this.$store.commit('addOne',{value:10});
    }
  }
// Version 2
 methods:{
    addOne(){
      this.$store.commit({
        type:'addOne',
        value:10
      });
    }
  }

You can use one of those two versions, or pass as the first argument the name of the mutation, put everything in an object, and add the name of the mutation you want to call into a type variable.

GETTERS

If mutations are like setters, of course you can also have getters, with them, you can centralize the logic of getting the value:

//main.js
getters: {
    finalCounter(state) {
      let counter = state.counter;
      if (counter > 100) {
        return 100;
      }
      return counter;
    },
  },
App.vue
<h3>{{$store.getters.finalCounter}}</h3> //We use $store.getters!
<button @click="addOne()">ADD 1</button>

As you can see, using getters let you decide how you want to return things. In this case even if the number if more than 100 it will return only 100.
You use $store.getters to access the getters.

CALLING A GETTER FROM A GETTER

You could need to access another getter while writing another getter (like name and surname), well you can do that in this way:

main.js  
  state() {
    return {

      name: 'simone',
      familyname: 'panebianco',
    };
  },

  getters: {
    getName(state) {
      return state.name.charAt(0).toUpperCase() + state.name.slice(1);
    },
    getFamilyName(state) {
      return (
        state.familyname.charAt(0).toUpperCase() + state.familyname.slice(1)
      );
    },
    getFullName(_, getters) { //The second parameter is getters
      return getters.getFamilyName + ' ' + getters.getName;
    },

As you can see, in the last getter, you can pass a second parameter, that is the list of your getters! You then can access those and use them.
Note that since we don’t need to use state, we call it underscore _ so that view understand that we will not use it and will not throw a warning.

ACTIONS

Time to get some action! No, is not a movie, is just the asynchronous code of your app 😀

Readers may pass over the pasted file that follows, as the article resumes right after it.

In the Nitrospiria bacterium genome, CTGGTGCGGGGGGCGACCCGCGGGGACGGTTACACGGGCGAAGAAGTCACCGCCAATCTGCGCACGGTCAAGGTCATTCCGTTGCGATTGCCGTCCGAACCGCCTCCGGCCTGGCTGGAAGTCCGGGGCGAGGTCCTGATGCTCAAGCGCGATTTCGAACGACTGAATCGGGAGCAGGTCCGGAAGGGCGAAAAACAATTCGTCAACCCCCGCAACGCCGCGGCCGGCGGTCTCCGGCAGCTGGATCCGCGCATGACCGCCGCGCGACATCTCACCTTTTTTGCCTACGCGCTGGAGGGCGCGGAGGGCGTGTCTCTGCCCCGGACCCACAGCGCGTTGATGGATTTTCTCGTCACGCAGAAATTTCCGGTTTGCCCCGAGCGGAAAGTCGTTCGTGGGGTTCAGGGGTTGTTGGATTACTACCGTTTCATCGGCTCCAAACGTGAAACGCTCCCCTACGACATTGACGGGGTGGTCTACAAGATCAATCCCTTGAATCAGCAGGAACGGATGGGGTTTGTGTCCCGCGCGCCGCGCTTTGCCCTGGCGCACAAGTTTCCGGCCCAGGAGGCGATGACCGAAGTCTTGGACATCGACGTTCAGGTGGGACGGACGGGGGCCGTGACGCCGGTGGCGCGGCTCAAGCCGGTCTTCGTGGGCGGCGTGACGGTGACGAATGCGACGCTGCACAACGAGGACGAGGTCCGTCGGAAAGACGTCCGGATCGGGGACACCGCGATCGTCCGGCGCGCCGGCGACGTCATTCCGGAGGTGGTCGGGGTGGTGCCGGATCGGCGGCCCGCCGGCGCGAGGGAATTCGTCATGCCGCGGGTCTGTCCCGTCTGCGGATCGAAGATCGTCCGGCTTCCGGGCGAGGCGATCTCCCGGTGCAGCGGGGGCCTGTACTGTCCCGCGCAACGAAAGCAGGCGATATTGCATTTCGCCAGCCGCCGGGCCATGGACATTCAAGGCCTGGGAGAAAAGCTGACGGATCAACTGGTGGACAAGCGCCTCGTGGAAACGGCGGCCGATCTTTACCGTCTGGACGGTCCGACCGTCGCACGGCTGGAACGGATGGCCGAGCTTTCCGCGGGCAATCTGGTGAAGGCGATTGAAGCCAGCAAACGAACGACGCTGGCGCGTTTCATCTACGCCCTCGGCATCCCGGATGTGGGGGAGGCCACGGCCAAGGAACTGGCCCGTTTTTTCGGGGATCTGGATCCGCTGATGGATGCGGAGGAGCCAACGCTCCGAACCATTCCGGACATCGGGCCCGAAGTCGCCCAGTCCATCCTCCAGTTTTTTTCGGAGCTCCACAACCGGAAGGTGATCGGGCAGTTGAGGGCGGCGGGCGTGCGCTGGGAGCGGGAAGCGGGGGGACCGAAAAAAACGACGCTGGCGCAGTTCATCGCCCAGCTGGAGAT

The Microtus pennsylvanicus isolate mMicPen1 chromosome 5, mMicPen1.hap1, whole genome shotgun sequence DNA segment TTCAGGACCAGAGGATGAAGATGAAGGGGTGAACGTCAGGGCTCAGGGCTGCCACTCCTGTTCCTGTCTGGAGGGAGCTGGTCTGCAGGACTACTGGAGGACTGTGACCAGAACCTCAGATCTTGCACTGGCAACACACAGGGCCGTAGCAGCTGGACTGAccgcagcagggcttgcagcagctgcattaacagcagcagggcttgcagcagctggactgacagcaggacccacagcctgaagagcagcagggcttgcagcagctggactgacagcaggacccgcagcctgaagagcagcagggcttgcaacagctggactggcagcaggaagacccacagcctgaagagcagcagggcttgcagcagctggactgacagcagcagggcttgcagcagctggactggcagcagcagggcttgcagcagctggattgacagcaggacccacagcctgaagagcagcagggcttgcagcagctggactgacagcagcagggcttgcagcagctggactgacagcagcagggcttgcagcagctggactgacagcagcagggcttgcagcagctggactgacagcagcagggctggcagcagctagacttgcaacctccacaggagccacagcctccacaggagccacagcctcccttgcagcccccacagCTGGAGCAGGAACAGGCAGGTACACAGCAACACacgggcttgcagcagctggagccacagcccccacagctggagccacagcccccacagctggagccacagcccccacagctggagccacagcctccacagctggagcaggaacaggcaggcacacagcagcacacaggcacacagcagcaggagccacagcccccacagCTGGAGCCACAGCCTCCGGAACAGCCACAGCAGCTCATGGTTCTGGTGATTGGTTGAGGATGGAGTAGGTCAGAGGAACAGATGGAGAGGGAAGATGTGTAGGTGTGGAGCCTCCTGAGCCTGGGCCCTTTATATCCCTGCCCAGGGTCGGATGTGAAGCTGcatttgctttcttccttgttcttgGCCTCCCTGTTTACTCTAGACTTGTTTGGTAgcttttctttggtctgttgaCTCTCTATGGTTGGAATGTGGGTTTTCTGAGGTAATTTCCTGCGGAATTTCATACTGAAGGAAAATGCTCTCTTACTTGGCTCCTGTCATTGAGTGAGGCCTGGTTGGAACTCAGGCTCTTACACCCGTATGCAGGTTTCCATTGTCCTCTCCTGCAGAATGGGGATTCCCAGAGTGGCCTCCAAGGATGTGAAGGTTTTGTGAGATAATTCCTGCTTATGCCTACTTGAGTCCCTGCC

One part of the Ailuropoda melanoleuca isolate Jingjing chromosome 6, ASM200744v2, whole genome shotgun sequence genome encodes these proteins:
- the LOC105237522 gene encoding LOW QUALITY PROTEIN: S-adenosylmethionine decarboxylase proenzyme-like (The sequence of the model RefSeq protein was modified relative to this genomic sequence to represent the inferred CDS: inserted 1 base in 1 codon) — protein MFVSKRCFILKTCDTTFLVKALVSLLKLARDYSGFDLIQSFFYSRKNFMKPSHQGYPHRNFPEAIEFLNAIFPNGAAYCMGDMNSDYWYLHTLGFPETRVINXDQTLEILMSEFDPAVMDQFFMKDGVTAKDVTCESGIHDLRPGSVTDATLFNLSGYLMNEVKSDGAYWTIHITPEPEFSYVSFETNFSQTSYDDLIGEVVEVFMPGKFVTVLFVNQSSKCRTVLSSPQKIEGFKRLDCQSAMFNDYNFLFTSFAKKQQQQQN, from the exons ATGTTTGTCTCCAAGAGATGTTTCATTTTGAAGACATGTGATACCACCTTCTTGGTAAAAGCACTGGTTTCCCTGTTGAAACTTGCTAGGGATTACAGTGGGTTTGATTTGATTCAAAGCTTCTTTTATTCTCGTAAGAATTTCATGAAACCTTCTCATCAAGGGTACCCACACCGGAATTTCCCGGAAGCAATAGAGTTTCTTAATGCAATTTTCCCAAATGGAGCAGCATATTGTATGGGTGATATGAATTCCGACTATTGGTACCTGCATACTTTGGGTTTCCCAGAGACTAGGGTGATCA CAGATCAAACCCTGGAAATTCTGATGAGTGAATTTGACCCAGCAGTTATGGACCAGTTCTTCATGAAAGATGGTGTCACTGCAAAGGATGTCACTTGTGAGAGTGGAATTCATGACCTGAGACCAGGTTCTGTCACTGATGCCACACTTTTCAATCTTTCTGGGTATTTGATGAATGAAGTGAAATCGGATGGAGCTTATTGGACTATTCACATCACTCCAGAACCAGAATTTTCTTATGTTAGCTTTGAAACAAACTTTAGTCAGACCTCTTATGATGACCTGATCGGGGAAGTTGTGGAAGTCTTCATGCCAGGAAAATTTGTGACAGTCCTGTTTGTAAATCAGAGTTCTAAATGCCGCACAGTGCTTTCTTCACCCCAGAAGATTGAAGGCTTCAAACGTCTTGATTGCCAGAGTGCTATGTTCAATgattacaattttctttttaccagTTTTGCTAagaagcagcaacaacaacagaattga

In Vuex, it is not a good practice using asynchronous code in mutations! Why? Mutations only care about actually changing the state and should be always sync. So you can always compare the before/after states of a mutation once it’s called. Also, you can call more than one mutation in one action, and you will be sure that all mutations are called in the right order.

But don’t worry, actions are very similar to mutations. You call them in the same way, you can have a second argument payload etc:

//main.js
 mutations: {
    addOne(state, payload) {
      console.log(payload.value);
      state.counter += payload.value;
    },
  },
  actions: {
    addOne(context, payload) {
      console.log('Add One action called');
      setTimeout(() => {
        context.commit('addOne', payload);
      }, 1000);
    },
  },
//App.vue
methods:{
    addOne(){
      this.$store.dispatch({
        type:'addOne',
        value:10
      });
    }
  },

So:

  • The name of the action can be exactly the same as the mutation if you want!
  • Instead of state, it is conventional to call context the first parameter
  • You access the mutation the same way you do in the component, using commit()
  • From the component you use $store.dispatch() and you can add a payload if you want.

As you can see, there is no really a big difference with mutations, but it is better now because you can have asyn code now.

IT IS GOOD PRACTICE TO ALWAYS HAVE AN ACTION BETWEEN A COMPONENT AND A MUTATION

CALLING AN ACTION FROM AN ACTION

It is possible to call an action from an action, for example a HTTP request gave us some error, so you want to call another error.
You can do that from the context itself :

actions: {
    addOne(context, payload) {
      console.log('Add One action called');
      setTimeout(() => {
  addOne(context, payload) {
      setTimeout(() => {
        context.dispatch('logTheThing', payload);
        context.commit('addOne', payload);
      }, 1000);
    },
    logTheThing(_, payload) {
      console.log('logTheThing called with a payload', payload);
    },

MORE ON CONTEXT

What can we access from the context? Let’s try console.log it:

Well, we can access mutations via commit, we can call actions via dispatch, we can have getters if we want, or access the state directly (not a good idea to modify it directly tho)

YOU GOT THEM ALL

With STATE, MUTATIONS, ACTION, GETTERS we got all the core concepts that vue uses 😀

MAPPERS – mapGetters()

Now let’s check some utility function that make create code faster! You can have a mapper that let transform this :

computed:{
    firstGetter(){
      return this.$store.getters.firstValue;
    },

    secondGetter(){
       return this.$store.getters.secondValue;
    },
    thirdGetter(){
       return this.$store.getters.thirdValue;
    }
  }

Into this:

import { mapGetters } from 'vuex';
//...
//V1
computed:{